Many people focus on their financial health during their lifetime. They spend a great deal of time and money boosting financial wealth so they can live the life they desire. For those who wish to become or are expats, you may have achieved these goals of building wealth to be used during your lifetime. But, what happens if you died today? What financial hardships would be present to your loved ones? Ultimately, dying without protection is one of the most complex, hard to pay for, and essential components of financial protection. In short, it is not something you want to happen.
Consider the short term needs of your family
Life insurance, savings accounts, or other financial tools can help you to tuck away money for this type of use. However, depending on the country you are living in, the financial accounts you have, and probate risks, you may not be leaving behind money to your family to use in the short term. For example, for some expats living in countries with estate laws and probate systems, once a person dies, his or her estate goes into a holding pattern for months, if not a year or more. During that time, funds become less accessible to family members because collectors and others owed money to by your estate have the right to voice this need.
What would happen to your spouse, partner, or family if they did not have access to your accounts for a limited amount of time? This is why short-term life insurance is important. Life insurance is often protected from these types of laws, providing your heirs with access to the funds without having to wait for probate to allow for it.
Life insurance is accessible to the family right away for any need they have. It is commonly used to pay for last wishes, such as funeral costs and burial. It can also help to make mortgage payments or to pay for day to day expenses when this is necessary.
Consider Your Family’s Financial Needs
Perhaps you are living with your partner in Dubai or just making ends meet in the UK. No matter where you are, consider what would happen to you and to your family if you passed away suddenly. What types of debts are you leaving behind? What types of financial protections are your family members going to be without? Some of the most common areas of concern include the following:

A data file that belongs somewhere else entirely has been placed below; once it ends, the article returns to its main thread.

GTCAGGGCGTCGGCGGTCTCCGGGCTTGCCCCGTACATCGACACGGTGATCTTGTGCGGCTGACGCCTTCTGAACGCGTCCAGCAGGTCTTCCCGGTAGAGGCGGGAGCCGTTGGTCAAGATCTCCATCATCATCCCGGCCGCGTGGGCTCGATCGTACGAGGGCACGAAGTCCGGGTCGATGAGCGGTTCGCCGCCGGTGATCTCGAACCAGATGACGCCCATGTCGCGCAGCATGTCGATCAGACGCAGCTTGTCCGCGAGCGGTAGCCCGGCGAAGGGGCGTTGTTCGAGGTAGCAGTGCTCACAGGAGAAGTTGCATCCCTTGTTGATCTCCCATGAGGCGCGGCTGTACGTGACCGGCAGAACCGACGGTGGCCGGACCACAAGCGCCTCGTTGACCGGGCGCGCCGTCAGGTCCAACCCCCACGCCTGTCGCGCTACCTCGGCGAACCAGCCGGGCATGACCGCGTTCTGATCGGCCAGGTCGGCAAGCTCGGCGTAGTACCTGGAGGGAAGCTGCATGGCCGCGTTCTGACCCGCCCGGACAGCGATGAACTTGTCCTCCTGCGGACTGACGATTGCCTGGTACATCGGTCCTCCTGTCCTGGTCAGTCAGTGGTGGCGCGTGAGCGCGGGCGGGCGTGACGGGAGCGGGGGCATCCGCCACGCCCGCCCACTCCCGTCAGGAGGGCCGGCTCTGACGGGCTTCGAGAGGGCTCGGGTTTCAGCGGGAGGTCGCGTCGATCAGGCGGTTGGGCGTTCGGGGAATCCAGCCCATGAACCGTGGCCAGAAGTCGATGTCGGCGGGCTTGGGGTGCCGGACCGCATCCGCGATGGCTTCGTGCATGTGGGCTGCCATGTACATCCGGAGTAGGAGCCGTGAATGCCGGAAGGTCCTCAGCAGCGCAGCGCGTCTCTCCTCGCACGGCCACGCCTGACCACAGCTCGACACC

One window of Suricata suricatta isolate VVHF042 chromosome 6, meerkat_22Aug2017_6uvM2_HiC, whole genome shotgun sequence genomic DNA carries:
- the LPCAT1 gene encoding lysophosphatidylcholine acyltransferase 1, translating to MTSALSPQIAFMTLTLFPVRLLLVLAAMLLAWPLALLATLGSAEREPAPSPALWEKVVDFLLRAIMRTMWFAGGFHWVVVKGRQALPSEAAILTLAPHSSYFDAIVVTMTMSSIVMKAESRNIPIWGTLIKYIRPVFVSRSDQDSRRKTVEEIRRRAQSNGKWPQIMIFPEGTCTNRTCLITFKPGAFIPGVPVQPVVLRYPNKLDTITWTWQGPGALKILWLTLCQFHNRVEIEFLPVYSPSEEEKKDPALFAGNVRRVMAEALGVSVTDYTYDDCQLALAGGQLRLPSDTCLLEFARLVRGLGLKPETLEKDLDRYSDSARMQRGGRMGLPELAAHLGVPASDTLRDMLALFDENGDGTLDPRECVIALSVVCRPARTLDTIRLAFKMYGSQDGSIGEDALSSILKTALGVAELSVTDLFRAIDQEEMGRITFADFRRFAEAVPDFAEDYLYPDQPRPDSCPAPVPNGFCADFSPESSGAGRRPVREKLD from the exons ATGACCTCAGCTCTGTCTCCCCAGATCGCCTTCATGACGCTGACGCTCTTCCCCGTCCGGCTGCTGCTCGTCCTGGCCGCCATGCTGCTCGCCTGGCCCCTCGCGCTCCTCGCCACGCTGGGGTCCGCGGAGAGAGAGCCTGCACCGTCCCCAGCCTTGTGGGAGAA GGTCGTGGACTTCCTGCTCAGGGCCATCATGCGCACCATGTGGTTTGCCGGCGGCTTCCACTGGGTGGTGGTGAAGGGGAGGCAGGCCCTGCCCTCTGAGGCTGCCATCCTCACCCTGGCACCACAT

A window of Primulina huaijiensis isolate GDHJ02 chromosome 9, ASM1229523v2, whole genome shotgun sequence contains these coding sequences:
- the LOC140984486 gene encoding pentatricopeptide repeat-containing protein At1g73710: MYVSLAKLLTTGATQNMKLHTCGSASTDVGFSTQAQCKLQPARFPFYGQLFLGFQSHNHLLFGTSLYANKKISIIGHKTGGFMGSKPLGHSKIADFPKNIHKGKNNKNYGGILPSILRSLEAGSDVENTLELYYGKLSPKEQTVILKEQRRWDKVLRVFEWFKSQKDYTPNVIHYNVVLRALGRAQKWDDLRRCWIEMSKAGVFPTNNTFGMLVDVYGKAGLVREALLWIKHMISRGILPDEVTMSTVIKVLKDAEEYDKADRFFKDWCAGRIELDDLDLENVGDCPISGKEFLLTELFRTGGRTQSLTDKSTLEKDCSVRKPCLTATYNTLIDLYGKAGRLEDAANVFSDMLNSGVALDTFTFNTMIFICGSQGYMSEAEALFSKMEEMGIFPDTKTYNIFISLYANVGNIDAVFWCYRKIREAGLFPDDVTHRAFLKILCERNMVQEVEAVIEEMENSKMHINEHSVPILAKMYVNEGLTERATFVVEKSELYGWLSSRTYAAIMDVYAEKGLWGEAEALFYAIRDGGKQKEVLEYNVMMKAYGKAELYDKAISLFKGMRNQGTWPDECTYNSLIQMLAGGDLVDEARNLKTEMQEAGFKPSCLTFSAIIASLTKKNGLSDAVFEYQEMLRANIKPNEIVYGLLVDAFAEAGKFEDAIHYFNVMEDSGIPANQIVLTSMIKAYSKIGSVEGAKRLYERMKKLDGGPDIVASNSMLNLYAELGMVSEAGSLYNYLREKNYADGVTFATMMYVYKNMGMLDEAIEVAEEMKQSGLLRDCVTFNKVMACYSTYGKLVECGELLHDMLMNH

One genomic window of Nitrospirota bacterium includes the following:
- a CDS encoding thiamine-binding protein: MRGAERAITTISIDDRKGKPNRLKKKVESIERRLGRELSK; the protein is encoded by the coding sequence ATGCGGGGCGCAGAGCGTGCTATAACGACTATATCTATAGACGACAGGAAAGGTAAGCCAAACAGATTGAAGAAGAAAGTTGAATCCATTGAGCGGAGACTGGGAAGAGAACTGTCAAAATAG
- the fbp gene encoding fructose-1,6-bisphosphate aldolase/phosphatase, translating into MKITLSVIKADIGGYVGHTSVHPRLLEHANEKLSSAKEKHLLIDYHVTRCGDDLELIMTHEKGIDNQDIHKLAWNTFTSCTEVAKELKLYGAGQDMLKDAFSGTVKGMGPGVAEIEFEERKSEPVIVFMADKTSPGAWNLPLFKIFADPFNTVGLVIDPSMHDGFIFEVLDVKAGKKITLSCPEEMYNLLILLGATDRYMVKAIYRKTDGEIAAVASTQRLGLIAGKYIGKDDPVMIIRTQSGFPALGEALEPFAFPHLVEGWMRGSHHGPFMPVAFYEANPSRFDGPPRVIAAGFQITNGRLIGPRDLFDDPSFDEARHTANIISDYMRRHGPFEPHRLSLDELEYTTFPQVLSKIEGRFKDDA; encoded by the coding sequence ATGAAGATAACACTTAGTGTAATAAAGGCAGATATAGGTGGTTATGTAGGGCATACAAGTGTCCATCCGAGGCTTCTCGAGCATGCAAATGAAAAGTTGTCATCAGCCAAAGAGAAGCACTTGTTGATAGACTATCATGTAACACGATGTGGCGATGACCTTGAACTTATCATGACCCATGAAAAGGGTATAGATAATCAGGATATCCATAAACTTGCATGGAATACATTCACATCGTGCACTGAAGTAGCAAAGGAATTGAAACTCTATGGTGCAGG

- Are you leaving behind a mortgage? Will family members be able to continue making payments on it? Will they be forced to sell the home? Insurance can protect against this by paying off the mortgage.
- Do you have dependents? Individuals with dependents often need financial support that protects a certain quality of life that the child is accustomed to. What’s important here is to ensure that the remaining parent is able to have funds needed to care for that child.
- Are there funds set aside to pay for the college education of your children? It is not always a requirement, but many parents want to ensure their child’s education is completely paid for so that the child gets the firm start he or she should.
- Do you have a business venture in place? If you were not in that business venture any longer, would it continue to thrive? Is it relying on a source of funds from you to continue?
- Do you have a partner, perhaps one that is not recognized by marriage or other loved ones that you provide financial support for? If so, having insurance or other funds set aside to meet those needs is important, especially if courts are unlikely to recognize these individuals in a will or estate plan.
Dying without protection can be a financial nightmare for those you leave behind. Any financial support you are providing today for anything could be put at risk should you die suddenly. Life insurance, including policies for expats, can help to minimise or stop this blow from occurring. It can become the financial lifeline of a loved one who is already struggling with your loss.
Death without protection does not have to happen for most people. As such, speaking to an independent financial adviser and then implementing a robust strategy can give you and your family peace of mind in this important area.
Blog published by Mike Coady.